Sekundärstrukturausbildung als Triebkraft für die Selbstassemblierung von reaktiven Polypept(o)iden: Steuerung von Größe, Form und Funktion von kernvernetzten Nanostrukturen.
Angew. Chem. 2017, 129 (32), 9737–9742

Further information:
Dr. Matthias Barz
Institute of Organic Chemistry
Johannes Gutenberg University Mainz
55099 Mainz, GERMANY
phone +49 6131 39-26256
fax +49 6131 39-26092
e-mail: barz@uni-mainz.de

Weitere Informationen:

http://www.ak-zentel.chemie.uni-mainz.de

Petra Giegerich | idw - Informationsdienst Wissenschaft
Further information:
http://www.fau.de/

More articles from Life Sciences:

nachricht Supported liquid metal catalysts – a new generation of reaction accelerators
13.09.2017 | Friedrich-Alexander-Universität Erlangen-Nürnberg

nachricht Radioactive Metal Complexes for Tumour Diagnosis and Therapy
12.09.2017 | Universität Heidelberg

All articles from Life Sciences >>>

The most recent press releases about innovation >>>

Die letzten 5 Focus-News des innovations-reports im Überblick:

Im Focus: Silencing bacteria

HZI researchers pave the way for new agents that render hospital pathogens mute

Pathogenic bacteria are becoming resistant to common antibiotics to an ever increasing degree. One of the most difficult germs is Pseudomonas aeruginosa, a...

Im Focus: Artificial Enzymes for Hydrogen Conversion

Scientists from the MPI for Chemical Energy Conversion report in the first issue of the new journal JOULE.

Cell Press has just released the first issue of Joule, a new journal dedicated to sustainable energy research. In this issue James Birrell, Olaf Rüdiger,...

Im Focus: Using Mirrors to Improve the Quality of Light Particles

Scientists from the University of Basel’s Department of Physics and the Swiss Nanoscience Institute have succeeded in dramatically improving the quality of individual photons generated by a quantum system. The scientists have successfully put a 10-year-old theoretical prediction into practice. With their paper, published recently in Physical Review X, they have taken an important step towards future applications in quantum information technology.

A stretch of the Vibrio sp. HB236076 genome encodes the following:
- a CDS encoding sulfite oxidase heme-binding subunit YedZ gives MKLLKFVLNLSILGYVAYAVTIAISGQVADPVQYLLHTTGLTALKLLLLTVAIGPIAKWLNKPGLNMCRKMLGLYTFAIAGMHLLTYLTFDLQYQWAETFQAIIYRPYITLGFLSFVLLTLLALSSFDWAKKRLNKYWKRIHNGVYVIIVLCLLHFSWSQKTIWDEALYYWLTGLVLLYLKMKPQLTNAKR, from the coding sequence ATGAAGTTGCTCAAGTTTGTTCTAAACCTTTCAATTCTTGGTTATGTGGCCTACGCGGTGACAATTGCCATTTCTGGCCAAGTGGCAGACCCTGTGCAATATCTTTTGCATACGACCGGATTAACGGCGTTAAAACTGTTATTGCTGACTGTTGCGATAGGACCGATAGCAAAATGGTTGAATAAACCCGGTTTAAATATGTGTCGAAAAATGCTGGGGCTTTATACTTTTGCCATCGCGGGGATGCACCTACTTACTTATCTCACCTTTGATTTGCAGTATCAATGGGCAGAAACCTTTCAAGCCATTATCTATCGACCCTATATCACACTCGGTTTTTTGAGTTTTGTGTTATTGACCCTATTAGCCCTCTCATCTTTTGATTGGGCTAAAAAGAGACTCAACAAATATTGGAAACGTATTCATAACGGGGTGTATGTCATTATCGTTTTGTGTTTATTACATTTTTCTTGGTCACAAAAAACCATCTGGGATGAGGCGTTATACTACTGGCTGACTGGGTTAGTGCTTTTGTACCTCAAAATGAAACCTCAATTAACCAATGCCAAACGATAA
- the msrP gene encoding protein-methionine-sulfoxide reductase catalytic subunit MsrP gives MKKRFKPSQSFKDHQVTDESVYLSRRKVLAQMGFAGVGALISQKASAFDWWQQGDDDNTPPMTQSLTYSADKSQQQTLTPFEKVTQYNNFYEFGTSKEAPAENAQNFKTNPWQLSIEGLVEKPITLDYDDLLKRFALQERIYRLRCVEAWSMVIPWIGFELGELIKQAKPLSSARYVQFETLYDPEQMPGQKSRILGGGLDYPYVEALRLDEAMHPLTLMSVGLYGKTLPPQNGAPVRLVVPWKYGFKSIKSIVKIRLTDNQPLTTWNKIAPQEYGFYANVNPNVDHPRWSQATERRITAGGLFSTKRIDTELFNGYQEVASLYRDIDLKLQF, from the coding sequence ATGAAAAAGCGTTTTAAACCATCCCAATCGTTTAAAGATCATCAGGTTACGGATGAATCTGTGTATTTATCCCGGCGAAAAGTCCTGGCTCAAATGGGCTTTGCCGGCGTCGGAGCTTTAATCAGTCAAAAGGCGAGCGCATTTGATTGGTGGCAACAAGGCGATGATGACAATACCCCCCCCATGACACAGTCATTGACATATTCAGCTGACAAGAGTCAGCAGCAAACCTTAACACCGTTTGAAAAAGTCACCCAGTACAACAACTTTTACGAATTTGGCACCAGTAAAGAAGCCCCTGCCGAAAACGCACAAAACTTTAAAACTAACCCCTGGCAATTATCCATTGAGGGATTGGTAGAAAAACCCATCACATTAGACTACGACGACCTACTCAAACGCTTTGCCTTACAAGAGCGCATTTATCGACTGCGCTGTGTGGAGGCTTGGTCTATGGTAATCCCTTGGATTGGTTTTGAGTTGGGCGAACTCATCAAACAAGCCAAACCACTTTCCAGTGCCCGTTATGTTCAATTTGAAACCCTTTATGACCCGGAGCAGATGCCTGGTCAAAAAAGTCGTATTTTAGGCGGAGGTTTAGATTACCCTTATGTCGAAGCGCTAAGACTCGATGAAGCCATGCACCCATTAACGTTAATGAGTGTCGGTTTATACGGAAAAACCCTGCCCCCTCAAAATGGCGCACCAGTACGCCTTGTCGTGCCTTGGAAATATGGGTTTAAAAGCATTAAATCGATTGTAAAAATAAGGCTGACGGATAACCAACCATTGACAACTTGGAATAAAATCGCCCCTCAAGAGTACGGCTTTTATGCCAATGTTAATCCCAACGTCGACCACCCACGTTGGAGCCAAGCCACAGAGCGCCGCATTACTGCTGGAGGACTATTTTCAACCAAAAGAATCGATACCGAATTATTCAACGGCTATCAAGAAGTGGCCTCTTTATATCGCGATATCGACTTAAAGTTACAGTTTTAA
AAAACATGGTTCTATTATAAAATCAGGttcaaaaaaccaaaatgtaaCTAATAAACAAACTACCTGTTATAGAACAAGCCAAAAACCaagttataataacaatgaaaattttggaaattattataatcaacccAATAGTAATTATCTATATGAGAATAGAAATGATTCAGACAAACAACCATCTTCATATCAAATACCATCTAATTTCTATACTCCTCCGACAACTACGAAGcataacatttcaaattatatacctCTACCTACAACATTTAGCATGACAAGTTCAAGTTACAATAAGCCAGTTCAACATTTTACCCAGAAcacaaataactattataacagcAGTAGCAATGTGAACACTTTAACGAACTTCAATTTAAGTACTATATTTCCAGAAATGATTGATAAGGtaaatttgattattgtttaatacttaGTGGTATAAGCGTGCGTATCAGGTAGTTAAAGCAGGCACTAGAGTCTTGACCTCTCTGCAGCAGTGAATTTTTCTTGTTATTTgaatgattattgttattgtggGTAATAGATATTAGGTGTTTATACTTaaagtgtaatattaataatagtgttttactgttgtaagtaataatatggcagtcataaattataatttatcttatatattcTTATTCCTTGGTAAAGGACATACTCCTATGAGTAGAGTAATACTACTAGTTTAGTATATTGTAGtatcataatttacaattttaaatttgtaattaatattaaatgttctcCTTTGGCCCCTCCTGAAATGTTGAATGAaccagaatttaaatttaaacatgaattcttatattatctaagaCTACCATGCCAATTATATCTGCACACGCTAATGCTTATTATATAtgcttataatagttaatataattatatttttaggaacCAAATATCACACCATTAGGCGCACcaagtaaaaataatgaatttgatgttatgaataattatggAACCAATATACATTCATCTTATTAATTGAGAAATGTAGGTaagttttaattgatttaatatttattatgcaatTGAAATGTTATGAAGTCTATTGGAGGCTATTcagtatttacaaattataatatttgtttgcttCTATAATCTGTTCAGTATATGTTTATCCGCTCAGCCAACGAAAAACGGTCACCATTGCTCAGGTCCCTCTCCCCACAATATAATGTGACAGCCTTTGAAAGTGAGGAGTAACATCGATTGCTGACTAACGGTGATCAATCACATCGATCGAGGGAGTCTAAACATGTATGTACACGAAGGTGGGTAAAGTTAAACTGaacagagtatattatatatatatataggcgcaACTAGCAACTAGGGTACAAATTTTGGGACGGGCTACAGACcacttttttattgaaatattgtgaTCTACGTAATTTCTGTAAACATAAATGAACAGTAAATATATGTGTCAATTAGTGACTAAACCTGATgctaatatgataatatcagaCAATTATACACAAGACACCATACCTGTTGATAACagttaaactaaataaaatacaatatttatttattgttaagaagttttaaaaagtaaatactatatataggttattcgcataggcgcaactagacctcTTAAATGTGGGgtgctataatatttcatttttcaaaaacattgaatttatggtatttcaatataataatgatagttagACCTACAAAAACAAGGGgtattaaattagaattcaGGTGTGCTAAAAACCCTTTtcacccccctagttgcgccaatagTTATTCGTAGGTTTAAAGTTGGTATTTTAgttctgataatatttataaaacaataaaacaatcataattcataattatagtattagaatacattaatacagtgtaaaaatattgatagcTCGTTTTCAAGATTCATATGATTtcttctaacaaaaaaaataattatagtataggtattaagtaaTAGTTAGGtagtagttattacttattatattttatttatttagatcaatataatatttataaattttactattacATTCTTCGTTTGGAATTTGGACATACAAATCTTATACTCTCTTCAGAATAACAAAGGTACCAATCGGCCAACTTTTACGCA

For a number of years, scientists have been working on using electron spins to store and process information. A possible approach is to use a quantum system in...

Im Focus: High-speed Quantum Memory for Photons

Physicists from the University of Basel have developed a memory that can store photons. These quantum particles travel at the speed of light and are thus suitable for high-speed data transfer. The researchers were able to store them in an atomic vapor and read them out again later without altering their quantum mechanical properties too much. This memory technology is simple and fast and it could find application in a future quantum Internet. The journal Physical Review Letters has published the results.

Even today, fast data transfer in telecommunication networks employs short light pulses. Ultra broadband technology uses optical fiber links through which...

Im Focus: Discovery of the most accelerated binary pulsar

Fifty years after Jocelyn Bell discovered the first pulsar, students are no longer going through reams of paper from pen chart recorders but instead search through 1,000s of terabytes of data to find these enigmatic pulsating radio stars. The most extreme binary pulsar system so far, with accelerations of up to 70 g has been discovered by researchers at the Max Planck Institute for Radio Astronomy (MPIfR) in Bonn. At their closest approach the orbit of the pulsar and its companion neutron star would easily fit inside the radius of the Sun.

Although most of the more than 2,500 pulsars known are solitary objects, a few are found in tight binary systems. The discovery of the first of these, the...

All Focus news of the innovation-report >>>

Anzeige

Anzeige

Event News

I-ESA 2018 – Call for Papers

12.09.2017 | Event News

EMBO at Basel Life, a new conference on current and emerging life science research

06.09.2017 | Event News

IVAM’s LaserForum visits the Swiss canton of St. Gallen with the topic ultrashort pulse lasers

06.09.2017 | Event News

 
Latest News

Supported liquid metal catalysts – a new generation of reaction accelerators

13.09.2017 | Life Sciences

Multifunctional nano-sized drug carriers based on reactive polypept(o)ides

13.09.2017 | Life Sciences

Radioactive Metal Complexes for Tumour Diagnosis and Therapy

12.09.2017 | Life Sciences

VideoLinks
B2B-VideoLinks
More VideoLinks >>>